We live on a ski-hill, and they have recently begun running their
snow-making machines all night. The window in our bedroom is allowing a lot
of noise through, and because of this we are looking for a sound-proofing
The window is also letting a draft through, so I imagine that it is a seal
problem causing both. All of the other windows in the house do not let much
of the noise through.
We don't ever open this window in the winter, so is there a type of foam /
caulking with which we could seal it up, and rid ourselves of the sleepless
Any help is appreciated.
I suspect that you are going to want to seal it up, but I also suspect
you will want to add some additional sound deadening materials to reduce the
sound transmission through the window.
Here is a good source for information, and if you like materials.
Use the storm king plastic sheets that you affix around the interior
trim of the window and then heat with a hair dryer to strecth and seal.
This will cut the drafts out and if you want soundproofing either
invest in some soundproofing panels that you can stuff inbetween the
window and plastic panel or go buy your self some of the corrugated
foam pads people use on their beds. Cut it into shape stuff it in the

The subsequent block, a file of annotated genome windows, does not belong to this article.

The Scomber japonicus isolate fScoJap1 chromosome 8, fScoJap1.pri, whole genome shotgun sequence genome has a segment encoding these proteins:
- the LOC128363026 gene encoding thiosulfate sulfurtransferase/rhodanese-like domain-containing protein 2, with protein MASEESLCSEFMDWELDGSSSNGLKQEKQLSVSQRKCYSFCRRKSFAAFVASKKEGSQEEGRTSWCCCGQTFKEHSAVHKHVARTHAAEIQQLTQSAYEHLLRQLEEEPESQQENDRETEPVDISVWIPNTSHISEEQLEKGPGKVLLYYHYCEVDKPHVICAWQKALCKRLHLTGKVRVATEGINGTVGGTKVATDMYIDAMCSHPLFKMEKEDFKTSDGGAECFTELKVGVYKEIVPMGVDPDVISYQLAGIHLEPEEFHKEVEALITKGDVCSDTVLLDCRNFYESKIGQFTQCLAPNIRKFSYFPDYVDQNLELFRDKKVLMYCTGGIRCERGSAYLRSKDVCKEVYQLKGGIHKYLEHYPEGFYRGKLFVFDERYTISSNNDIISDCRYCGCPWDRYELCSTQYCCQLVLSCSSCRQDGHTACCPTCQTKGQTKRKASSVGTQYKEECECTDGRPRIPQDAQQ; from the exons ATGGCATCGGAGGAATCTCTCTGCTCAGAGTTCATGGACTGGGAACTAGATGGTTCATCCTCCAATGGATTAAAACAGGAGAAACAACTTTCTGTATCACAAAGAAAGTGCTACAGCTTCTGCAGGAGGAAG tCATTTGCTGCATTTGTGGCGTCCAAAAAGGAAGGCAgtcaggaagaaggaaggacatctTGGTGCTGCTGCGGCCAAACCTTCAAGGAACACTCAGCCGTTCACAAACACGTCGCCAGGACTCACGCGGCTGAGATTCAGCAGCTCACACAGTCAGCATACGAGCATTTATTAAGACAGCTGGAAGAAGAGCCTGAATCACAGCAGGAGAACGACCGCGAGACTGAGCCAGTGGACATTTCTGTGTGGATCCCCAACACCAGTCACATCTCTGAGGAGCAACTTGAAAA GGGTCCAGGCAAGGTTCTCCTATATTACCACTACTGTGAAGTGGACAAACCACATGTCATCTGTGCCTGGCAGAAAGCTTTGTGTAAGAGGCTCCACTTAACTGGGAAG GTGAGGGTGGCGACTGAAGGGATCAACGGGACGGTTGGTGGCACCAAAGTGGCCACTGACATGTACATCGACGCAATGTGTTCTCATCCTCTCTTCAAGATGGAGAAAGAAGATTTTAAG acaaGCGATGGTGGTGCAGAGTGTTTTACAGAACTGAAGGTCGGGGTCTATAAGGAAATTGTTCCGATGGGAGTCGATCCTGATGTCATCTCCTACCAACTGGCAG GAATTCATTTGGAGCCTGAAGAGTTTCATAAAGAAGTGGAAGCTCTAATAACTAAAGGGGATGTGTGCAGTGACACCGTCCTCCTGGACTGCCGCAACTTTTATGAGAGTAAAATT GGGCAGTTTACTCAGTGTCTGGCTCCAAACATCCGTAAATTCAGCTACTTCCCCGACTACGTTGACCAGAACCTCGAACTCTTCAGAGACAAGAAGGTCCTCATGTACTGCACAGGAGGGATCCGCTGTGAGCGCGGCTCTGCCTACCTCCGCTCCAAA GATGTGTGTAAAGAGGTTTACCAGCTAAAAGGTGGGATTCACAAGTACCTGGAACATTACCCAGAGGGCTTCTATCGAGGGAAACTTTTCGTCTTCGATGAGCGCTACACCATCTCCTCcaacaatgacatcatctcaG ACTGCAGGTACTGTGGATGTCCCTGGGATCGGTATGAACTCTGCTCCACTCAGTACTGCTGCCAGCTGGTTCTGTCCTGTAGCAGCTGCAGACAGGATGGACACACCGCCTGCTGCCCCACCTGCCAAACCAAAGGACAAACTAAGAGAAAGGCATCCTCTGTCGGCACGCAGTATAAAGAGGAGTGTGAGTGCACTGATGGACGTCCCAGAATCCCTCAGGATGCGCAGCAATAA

window and seal it inside with the storm king kit. This could be done
for $10-15 if you do it yourself.
Foam will do nothing for low, rumbling sounds like those snow machines
make. Soundproofing is more complicated than you'd think; you really
need either a lot of mass (concrete wall) and/or a sealed, floating
pocket of air (an extra wall in front of the existing wall).
The geographical center of Boston is in Roxbury. Due north of the
Just how much skiing have you done. Most snow making equipment emitts
predominantly high frequency noise that is nearly defeaning close by,
but dampens very quickly with distance. The very low frequency sound
of a rolling train permeates buildings over spans of many miles, but
this is much different than that of a snowmaker. A low density foam
will be more effective at cutting the high frequencies and the high
density foarms do better a damping the low frequencies.
This shows the damping performance of several acoustic foarms.
Open cell, low density foams (egg crate type foams) are used very
heavily in noise reduction and are similar to a foam cushion (although
there are materials considerations beyond foam density) Regardless, we
are talking easy solutions here to cut down the noise. Just about any
material in the window will help even a very heavy curtain. Otherwise
in addition to the extra wall in front of the house this guy is renting
it would work nicely if we also rotated the house 180 degrees.
Yes sealing it up will go a long way. If that fails, turn on a fan in
the room, the constant low hum will drown out the other noise, it is
easier to sleep with a constant low pitch hum, than outside noise that
comes and goes.
A little tip I learned from my ex, who used to live under the main in
bound approach to O'Hare.
you cant figure out how to plug a window and you call me the ass...
you're gonna throw money into someone elses rental and you call me the
you never said you were renting and i should just ASSume you are....
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